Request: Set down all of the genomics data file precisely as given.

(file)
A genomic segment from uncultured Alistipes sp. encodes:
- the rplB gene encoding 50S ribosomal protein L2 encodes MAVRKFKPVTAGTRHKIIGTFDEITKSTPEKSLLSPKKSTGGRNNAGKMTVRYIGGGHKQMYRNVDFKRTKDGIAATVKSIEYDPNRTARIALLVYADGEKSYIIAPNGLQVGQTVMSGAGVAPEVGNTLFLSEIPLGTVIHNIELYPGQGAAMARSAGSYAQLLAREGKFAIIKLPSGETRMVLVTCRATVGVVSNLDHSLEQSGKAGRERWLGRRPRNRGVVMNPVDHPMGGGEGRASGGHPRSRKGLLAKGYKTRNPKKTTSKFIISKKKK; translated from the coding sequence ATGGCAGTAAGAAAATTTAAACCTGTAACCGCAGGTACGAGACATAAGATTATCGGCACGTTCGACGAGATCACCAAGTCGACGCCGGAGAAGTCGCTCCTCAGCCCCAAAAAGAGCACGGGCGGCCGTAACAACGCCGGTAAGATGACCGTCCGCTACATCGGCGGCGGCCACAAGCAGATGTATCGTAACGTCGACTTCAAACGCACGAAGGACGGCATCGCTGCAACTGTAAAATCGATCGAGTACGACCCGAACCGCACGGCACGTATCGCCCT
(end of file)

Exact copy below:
A genomic segment from uncultured Alistipes sp. encodes:
- the rplB gene encoding 50S ribosomal protein L2 encodes MAVRKFKPVTAGTRHKIIGTFDEITKSTPEKSLLSPKKSTGGRNNAGKMTVRYIGGGHKQMYRNVDFKRTKDGIAATVKSIEYDPNRTARIALLVYADGEKSYIIAPNGLQVGQTVMSGAGVAPEVGNTLFLSEIPLGTVIHNIELYPGQGAAMARSAGSYAQLLAREGKFAIIKLPSGETRMVLVTCRATVGVVSNLDHSLEQSGKAGRERWLGRRPRNRGVVMNPVDHPMGGGEGRASGGHPRSRKGLLAKGYKTRNPKKTTSKFIISKKKK; translated from the coding sequence ATGGCAGTAAGAAAATTTAAACCTGTAACCGCAGGTACGAGACATAAGATTATCGGCACGTTCGACGAGATCACCAAGTCGACGCCGGAGAAGTCGCTCCTCAGCCCCAAAAAGAGCACGGGCGGCCGTAACAACGCCGGTAAGATGACCGTCCGCTACATCGGCGGCGGCCACAAGCAGATGTATCGTAACGTCGACTTCAAACGCACGAAGGACGGCATCGCTGCAACTGTAAAATCGATCGAGTACGACCCGAACCGCACGGCACGTATCGCCCT